I want Phil Rosenthal to adopt me.
I’m sure I’m not the only one who has this feeling after watching Netflix’s “Somebody Feed Phil,” whose sixth season just premiered on the streaming platform this week (along with a cookbook inspired by the show).
For those of you who have never heard about the show, which, trust me, your soul needs, its premise is kind of a dream, at least a dream for Rosenthal, whom most people know as the creator of “Everybody Loves Raymond.” In each episode, the Jewish dad of two visits a different city around the world, meets the locals and eats the best — and most photogenic — food in the locale.
Phil Rosenthal is such a Jewish dad (and I say that as someone who has one and is married to one — nothing but respect for Jewish dads in this house). If there is a dad joke to be made about anything, you can be sure he will make it — and do it with charm. Rosenthal, 62, makes me feel like there’s nothing better to be in the world than a joyous, middle-aged Jewish dad. And even in the most unexpected of places, he manages to bring a little bit of Yiddishkeit by referencing his Judaism or with a well-placed “oy.”
“Somebody Feed Phil” first debuted in 2018. The first season featured an episode in Tel Aviv — where Rosenthal sampled multiple kinds of hummus, used Jewish Philly-based chef Michael Solomonov as a guide, and tried the amazing Shery Herring sandwich, which he dubbed one of the best sandwiches in the world, an assessment with which I utterly concur.
Rosenthal seems to find Jewish food almost everywhere he goes, from delicious sfenj in Morroco to bagels in Montreal. Yet Perhaps the most Jewish episode of the show is, unsurprisingly, the New York one, in which Rosenthal traipses through Zabar’s with comedian Judy Gold, samples ice cream with the legendary Elaine May (who is just so effortlessly funny and wondrous!), eats Nathan’s hot dogs in Coney Island, and, as the coup de gras, invites famous chef Daniel Boloud to sample his Jewish mother’s matzah ball soup at his parents’ New York apartment.
“Somebody Feed Phil” is a family affair. Rosenthal collaborates on it with his brother, Richard Rosenthal, who is the man mostly behind the camera. And for the first five seasons, each episode featured a call to Phil’s parents, Helen and Max, both German Jews who immigrated to New York where they raised their two kids. Max’s family escaped the country after Kristallnacht, and Helen was also a Holocaust survivor.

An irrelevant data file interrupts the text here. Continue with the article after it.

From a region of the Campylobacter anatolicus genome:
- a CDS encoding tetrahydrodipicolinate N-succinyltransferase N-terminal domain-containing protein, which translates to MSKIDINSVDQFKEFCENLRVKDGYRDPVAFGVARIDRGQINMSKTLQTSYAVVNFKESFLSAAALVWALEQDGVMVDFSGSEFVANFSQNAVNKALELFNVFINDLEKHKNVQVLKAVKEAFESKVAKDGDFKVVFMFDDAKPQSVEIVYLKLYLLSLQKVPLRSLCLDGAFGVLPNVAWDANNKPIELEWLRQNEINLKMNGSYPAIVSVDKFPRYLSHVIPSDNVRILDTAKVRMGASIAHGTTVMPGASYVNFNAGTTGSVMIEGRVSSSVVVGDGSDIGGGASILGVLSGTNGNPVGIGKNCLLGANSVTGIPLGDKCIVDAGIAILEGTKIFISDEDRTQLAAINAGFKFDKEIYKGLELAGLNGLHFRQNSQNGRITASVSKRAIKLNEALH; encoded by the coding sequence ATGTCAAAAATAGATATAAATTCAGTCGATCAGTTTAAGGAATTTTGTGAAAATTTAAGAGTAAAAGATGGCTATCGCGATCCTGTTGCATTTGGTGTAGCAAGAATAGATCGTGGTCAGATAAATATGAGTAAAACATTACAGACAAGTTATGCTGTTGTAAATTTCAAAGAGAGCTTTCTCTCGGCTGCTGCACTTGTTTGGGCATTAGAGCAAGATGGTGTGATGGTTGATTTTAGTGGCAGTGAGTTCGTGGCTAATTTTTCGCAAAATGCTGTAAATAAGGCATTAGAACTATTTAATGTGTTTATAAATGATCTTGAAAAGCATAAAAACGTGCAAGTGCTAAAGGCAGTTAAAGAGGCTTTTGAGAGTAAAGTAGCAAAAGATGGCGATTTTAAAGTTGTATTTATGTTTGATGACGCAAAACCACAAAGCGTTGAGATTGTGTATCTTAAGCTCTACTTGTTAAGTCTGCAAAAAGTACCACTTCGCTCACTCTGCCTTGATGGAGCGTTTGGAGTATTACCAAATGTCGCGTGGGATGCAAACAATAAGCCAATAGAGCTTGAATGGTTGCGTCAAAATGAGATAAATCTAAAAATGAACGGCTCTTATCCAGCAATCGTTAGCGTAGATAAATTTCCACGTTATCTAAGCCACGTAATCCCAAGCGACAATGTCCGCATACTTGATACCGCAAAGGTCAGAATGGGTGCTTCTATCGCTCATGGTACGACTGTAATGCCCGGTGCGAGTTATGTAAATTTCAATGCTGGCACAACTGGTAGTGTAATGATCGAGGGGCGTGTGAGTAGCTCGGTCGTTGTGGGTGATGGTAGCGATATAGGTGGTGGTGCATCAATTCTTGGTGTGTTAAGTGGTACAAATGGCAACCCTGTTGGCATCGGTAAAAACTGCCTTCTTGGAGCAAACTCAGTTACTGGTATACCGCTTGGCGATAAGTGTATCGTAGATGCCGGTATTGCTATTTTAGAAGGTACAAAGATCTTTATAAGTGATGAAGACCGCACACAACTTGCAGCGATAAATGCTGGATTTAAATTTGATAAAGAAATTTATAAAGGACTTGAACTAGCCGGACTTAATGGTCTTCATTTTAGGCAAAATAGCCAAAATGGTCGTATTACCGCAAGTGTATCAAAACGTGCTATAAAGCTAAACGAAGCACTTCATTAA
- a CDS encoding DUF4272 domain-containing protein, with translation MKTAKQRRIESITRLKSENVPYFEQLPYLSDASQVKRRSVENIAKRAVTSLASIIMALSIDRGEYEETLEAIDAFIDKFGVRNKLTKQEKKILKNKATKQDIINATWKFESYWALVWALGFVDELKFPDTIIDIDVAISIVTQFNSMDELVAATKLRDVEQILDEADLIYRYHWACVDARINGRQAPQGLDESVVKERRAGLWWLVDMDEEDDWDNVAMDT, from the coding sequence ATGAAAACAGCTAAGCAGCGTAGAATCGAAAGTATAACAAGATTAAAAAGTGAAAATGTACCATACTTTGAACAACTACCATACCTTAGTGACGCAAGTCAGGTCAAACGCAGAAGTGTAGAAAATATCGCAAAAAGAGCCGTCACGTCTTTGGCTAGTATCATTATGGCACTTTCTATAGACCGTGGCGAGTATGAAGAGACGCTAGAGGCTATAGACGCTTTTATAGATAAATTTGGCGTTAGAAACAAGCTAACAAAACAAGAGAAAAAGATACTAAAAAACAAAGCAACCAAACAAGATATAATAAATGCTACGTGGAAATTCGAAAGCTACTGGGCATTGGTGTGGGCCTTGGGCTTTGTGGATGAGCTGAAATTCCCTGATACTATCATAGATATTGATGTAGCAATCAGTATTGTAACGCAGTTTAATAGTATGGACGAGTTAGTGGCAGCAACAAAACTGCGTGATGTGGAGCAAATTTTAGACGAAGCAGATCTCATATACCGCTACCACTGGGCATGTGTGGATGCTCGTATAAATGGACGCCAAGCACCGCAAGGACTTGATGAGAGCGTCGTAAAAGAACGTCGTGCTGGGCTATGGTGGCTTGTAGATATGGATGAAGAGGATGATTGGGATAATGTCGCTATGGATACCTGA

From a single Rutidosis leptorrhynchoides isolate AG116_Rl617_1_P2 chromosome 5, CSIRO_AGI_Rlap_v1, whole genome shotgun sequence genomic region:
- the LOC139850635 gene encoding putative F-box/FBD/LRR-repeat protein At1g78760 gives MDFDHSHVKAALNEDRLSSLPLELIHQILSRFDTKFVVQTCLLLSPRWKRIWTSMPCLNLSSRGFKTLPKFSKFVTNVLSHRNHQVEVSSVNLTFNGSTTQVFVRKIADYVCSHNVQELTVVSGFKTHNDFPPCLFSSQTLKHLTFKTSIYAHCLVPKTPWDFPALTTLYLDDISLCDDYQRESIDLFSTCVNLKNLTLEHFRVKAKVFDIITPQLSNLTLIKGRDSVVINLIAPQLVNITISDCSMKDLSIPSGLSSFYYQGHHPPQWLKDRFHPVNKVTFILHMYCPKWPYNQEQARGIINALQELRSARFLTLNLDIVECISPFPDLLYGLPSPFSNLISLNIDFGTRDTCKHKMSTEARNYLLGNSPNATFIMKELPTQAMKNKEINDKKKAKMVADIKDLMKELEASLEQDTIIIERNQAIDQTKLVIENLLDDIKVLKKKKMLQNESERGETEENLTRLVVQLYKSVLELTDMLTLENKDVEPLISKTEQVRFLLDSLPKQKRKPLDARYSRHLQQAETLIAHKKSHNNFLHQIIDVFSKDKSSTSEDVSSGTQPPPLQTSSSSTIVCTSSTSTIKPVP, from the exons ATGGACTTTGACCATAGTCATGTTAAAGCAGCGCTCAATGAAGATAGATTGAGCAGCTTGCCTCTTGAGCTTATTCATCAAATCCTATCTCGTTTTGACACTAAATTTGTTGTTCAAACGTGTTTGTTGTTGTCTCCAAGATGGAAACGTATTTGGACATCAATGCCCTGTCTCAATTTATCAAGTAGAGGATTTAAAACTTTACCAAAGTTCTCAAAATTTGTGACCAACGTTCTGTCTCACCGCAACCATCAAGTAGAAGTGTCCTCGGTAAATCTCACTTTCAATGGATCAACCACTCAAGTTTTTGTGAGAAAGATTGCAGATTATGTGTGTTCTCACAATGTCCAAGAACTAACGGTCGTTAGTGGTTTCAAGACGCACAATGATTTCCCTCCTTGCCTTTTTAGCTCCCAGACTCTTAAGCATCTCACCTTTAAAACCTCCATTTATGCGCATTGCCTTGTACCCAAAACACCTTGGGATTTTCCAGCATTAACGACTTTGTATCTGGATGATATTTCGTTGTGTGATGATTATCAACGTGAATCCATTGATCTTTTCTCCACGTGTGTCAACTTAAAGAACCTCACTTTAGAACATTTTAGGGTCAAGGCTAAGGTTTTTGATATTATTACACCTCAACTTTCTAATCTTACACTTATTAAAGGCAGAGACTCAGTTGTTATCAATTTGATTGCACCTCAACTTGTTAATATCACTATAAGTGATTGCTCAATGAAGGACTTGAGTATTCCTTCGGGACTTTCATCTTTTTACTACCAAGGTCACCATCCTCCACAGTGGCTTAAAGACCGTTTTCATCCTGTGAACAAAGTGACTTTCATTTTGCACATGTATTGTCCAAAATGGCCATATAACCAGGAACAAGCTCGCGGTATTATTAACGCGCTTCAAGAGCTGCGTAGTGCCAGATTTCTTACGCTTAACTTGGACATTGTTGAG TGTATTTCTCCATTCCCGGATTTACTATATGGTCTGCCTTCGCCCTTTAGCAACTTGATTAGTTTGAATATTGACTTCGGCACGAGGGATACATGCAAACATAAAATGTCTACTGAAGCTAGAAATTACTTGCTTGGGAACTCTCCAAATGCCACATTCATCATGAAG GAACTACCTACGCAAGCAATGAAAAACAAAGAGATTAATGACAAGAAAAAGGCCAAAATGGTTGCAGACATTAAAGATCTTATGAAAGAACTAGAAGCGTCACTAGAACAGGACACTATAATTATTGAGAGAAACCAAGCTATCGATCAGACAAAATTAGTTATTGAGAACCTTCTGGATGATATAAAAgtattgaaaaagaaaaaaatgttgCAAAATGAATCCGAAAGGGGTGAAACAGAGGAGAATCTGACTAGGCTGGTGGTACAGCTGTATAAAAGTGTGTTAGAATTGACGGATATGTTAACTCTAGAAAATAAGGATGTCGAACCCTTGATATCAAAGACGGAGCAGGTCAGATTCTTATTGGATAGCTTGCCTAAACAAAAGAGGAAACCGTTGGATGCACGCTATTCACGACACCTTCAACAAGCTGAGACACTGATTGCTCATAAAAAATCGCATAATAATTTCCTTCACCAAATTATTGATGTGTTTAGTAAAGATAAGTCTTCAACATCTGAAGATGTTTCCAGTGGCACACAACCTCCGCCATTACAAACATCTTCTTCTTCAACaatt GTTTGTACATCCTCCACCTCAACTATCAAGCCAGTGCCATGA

After Helen, who had ALS, passed away in 2019, Max continued to be a solo presence on the show. But this latest two seasons have been without either of Rosenthal’s parents — sort of. While Max passed away in 2021, an entire episode of this season is dedicated to him and Helen, featuring their best moments on the show and their life stories. The episode reveals that it was Max who taught Rosenthal to enjoy the simple pleasure of food — the epigraph on his grave reads, “Are my eggs fluffy?” a perennial question that he always asked after making breakfast, to which his wife always replied, “I’m listening to the opera,” which is the epigraph on her grave.
As Phil says, his father and mother showed him that if you learn to appreciate the simple joys in your life — from wonderfully textured eggs to music — then “you might always be happy then with something.”
Rosenthal also incorporated a moment to honor Max, an amateur comedian, in each episode of the past two seasons, inviting comedians and actors to tell a joke in his dad’s honor. One of them was Pamela Adlon, who told two jokes with Jewish flavor (one about brisket, one about Jewish moms) as she chomped down on burgers and Phil noshed on a Chilean empanada.